New Database Connects Contemporary Iraqi Artists to the Rest of the World
Nearly 400 portfolios of contemporary Iraqi artists are now available for you to explore, courtesy of a new and publicly accessible online database — the first of its kind. The Ruya Artist Database, which launched this week, emerges from several years of extensive efforts by the Ruya Foundation for Contemporary Culture in Iraq, a nonprofit, non-governmental organization founded in 2012 to promote regional culture to a wider, international audience.
“The chief intention is to create a platform for the Iraqi creative community in the absence of physical spaces and institutions, which naturally allow for creative exchange and exploration,” the Ruya Foundation’s chair and co-founder, Tamara Chalabi, told Hyperallergic. “The art scene in Iraq has been existing in relative cultural isolation from the rest of the world for many decades and for many reasons.
“This database is one way of transcending the physical restrictions of security, isolation, and the absence of an art market,” she continued. “It is also a way of enabling the creative community to discover each other, and also to connect on an international level, which might allow them to develop their practices in new and experimental ways.”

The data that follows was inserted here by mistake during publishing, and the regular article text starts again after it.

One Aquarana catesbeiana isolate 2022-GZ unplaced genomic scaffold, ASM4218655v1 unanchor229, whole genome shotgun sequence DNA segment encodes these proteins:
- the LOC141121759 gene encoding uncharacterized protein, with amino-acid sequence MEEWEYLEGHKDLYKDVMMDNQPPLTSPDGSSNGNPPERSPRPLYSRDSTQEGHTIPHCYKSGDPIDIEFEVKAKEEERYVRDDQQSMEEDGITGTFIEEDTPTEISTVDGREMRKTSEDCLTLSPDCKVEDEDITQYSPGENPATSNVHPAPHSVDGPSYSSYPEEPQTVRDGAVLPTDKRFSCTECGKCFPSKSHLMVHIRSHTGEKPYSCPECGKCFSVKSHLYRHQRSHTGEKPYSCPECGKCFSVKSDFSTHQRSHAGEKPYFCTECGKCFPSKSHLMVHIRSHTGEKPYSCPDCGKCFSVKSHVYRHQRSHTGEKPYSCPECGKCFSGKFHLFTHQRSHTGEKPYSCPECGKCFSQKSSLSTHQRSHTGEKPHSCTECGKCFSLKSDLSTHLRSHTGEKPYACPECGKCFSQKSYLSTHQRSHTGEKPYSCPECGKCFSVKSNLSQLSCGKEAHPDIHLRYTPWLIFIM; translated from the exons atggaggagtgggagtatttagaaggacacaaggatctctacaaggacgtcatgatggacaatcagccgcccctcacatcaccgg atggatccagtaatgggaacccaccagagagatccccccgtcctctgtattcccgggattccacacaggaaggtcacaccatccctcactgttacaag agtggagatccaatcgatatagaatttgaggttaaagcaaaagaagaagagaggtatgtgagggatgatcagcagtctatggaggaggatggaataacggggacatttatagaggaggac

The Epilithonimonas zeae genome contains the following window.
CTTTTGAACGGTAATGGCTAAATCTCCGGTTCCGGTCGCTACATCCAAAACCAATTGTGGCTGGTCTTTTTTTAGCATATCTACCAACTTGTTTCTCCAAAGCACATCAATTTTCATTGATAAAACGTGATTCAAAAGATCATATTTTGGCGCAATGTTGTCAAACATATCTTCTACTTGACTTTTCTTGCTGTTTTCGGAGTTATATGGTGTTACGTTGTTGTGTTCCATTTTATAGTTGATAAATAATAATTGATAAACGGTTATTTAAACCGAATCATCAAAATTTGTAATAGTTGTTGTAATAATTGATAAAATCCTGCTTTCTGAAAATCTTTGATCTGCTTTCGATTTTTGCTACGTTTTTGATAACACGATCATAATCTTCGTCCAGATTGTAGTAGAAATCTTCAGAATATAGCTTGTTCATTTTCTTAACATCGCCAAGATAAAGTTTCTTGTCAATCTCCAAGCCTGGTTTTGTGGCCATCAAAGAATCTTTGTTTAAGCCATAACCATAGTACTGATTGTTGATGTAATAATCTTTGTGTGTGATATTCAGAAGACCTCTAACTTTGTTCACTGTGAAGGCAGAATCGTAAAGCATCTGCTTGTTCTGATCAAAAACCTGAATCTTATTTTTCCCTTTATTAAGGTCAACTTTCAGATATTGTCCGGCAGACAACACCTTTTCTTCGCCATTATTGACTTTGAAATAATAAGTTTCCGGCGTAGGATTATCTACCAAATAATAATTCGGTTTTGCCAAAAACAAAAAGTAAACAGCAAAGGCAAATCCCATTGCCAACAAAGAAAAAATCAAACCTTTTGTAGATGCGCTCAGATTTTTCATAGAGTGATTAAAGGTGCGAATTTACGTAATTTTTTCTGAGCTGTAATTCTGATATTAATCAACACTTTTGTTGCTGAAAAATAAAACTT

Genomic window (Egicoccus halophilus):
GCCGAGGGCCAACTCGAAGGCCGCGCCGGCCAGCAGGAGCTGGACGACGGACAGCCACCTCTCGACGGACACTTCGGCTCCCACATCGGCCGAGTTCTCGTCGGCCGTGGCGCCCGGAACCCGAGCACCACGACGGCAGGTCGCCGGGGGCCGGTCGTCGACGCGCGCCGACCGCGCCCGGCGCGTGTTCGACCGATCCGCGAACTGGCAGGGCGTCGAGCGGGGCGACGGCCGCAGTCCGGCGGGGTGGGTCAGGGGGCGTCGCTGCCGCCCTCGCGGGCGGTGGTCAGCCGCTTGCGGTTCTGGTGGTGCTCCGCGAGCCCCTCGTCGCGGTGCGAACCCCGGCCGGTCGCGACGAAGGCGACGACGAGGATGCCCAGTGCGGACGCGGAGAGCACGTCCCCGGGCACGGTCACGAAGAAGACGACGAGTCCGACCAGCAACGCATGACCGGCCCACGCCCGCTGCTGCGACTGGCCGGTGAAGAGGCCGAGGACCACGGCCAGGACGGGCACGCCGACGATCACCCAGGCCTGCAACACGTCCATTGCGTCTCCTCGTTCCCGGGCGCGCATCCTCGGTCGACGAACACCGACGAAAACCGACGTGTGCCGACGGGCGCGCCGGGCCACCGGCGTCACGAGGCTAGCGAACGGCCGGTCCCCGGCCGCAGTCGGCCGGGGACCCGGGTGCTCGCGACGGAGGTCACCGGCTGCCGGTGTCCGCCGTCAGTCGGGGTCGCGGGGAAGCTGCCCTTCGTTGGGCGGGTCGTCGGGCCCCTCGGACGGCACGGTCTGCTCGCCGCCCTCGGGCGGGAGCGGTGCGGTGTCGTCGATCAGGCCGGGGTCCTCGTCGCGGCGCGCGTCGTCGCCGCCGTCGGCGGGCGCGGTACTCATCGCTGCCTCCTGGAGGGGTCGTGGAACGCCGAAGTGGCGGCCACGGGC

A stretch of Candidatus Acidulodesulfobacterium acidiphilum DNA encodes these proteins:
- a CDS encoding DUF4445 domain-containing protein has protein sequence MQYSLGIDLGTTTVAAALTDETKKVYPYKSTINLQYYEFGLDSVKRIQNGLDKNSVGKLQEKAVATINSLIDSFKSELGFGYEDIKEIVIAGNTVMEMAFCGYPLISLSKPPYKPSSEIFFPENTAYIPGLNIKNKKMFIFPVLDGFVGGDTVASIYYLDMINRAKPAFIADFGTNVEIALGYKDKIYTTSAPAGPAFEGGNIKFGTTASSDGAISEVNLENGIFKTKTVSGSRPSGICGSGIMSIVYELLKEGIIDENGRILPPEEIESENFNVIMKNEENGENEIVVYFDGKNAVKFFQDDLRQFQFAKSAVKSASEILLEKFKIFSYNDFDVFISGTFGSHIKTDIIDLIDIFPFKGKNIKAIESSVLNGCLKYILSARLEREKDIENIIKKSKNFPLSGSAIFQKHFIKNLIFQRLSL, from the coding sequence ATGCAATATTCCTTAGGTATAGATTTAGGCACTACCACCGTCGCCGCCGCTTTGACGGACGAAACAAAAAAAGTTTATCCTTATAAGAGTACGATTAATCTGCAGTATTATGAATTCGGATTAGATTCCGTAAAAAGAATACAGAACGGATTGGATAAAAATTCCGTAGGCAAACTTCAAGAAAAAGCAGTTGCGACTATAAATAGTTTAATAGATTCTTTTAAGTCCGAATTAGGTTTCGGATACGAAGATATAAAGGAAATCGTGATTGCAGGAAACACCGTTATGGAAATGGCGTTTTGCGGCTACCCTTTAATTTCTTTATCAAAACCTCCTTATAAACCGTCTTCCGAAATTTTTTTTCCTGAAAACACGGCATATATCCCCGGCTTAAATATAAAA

Chalabi knows of only one other similar project that showcases Iraqi art, the Modern Art Iraq Archive (MAIA), although she notes that it focuses largely on the country’s modern art heritage while this database highlights contemporary practices. Searchable by name, gender, country of residence, and medium, the database presents brief biographies of the artists and a link to an online gallery of their works hosted on the Ruya Foundation’s Flickr page.
The information arises from the Foundation’s own research, which included speaking with many of the featured artists through visits, workshops, and various projects. Although the visual arts currently dominate the website, from painting to textiles to digital art, its founders plan to include writers, musicians, filmmakers, and performing artists in the future.
The site’s creators continue to actively seek out artists while also processing voluntary submissions; Iraqi and Iraqi-Kurdish artists interested in being considered for inclusion in the database may send in portfolios according to posted guidelines. The evolving database aims to become an important resource for curators, researchers, or anyone simply curious about Iraq’s contemporary art landscape.
by Claire Voon